OK, we’re going to pause here with our reporting on the Caracas Chronicle article as it’s a long one and we want to get to our “regularly scheduled programming”. We’ll continue with the piece tomorrow but for now, let’s head Down The Rabbit Hole…
Chapter 2/ Setting The Record Straight…
There is a lot of talk these days about sanctions.North Korea, Iran, Russia, China, Venezuela, Cuba… Before addressing the Venezuela sanctions I want to issue my disclaimer, the same one I always remind my family of when we discuss matters such as these. For the most part, I’m not a fan of most politicians, hence I’m not a “Trump guy” nor was I an “Obama guy”, nor a “Bush guy” (and certainly not a “Biden guy” as he represents everything wrong with politics and the political class) and so on. As a life-long fan of history, it seems most of “my guys” are dead. History is best served when you take the time to read and research what really happened, in as much as it’s possible, put it into context, and do your best to understand it whether you like it or not, whether you agree with it or not.
That said, there has been a lot of talk about the negative effect of US sanctions (and to a lesser degree EU sanctions) on the population of Venezuela. There is misinformation (I’m burned out on the term “fake news”) floating around that is being parroted by the media, members of congress, and at least one prominent economist. The claim is that US sanctions are responsible for the deaths of over 40,000 Venezuelans.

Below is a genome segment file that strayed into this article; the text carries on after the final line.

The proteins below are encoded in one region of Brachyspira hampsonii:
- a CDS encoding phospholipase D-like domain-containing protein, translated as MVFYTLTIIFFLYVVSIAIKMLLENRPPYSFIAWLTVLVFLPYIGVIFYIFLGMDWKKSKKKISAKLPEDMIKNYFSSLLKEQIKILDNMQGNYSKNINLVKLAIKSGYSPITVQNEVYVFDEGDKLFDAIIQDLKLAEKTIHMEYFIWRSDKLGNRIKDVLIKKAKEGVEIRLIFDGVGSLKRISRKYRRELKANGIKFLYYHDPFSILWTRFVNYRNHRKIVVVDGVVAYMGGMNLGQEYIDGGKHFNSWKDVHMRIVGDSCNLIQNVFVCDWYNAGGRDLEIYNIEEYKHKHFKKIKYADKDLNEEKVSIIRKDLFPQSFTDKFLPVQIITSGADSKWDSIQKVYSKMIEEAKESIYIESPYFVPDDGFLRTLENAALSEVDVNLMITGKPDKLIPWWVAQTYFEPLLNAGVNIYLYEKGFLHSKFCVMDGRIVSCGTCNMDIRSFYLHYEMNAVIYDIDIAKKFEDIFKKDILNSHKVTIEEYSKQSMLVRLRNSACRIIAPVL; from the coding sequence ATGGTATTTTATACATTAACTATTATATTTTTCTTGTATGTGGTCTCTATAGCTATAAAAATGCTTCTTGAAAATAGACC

The first thing that strikes me about that statement is the number, 40,000. If we’re talking about the number of Venezuelans that have died from malnutrition/ starvation, lack of medicine/ healthcare, suicide (yes, suicide), and other related issues in recent years I would have to say the number is way low. From what I’ve read, and I’ve read a lot, the number is more like 300,000 and that’s not counting the 28,000 or 29,000 murders committed in each of the last couple of years (the numbers went down during Covid so we’re talking about 2018 and 2019).
The next thing about that statement is it’s simplicity. All sanctions are not created equal and in order to understand the impact of sanctions you have to know what they are, how long they’ve been in effect, etc…right?
The first sanctions against Venezuela were initiated by Barack Obama in 2015 . I guess most of the progressive crowd either don’t know this or have chosen to overlook this fact. At that time the Venezuelan people were already dying from shortages of food and medicine (not to mention the 1,400 extrajudicial killings committed each year by the Maduro regime’s security forces). Food shortages were the most prevalent at the time and cause massive demonstrations in 2014 in which 40 protesters were killed, hundreds wounded, and thousands imprisoned as the government repressed dissent.
“The Guarimba”, as it was called, was exemplified by protesters carrying signs “Maduro, we’re hungry!” and some as simple as “Starvation!”. It was typically barricaded streets and burning tires, the common manifestation in Venezuela. The repression by the Maduro regime was brutal.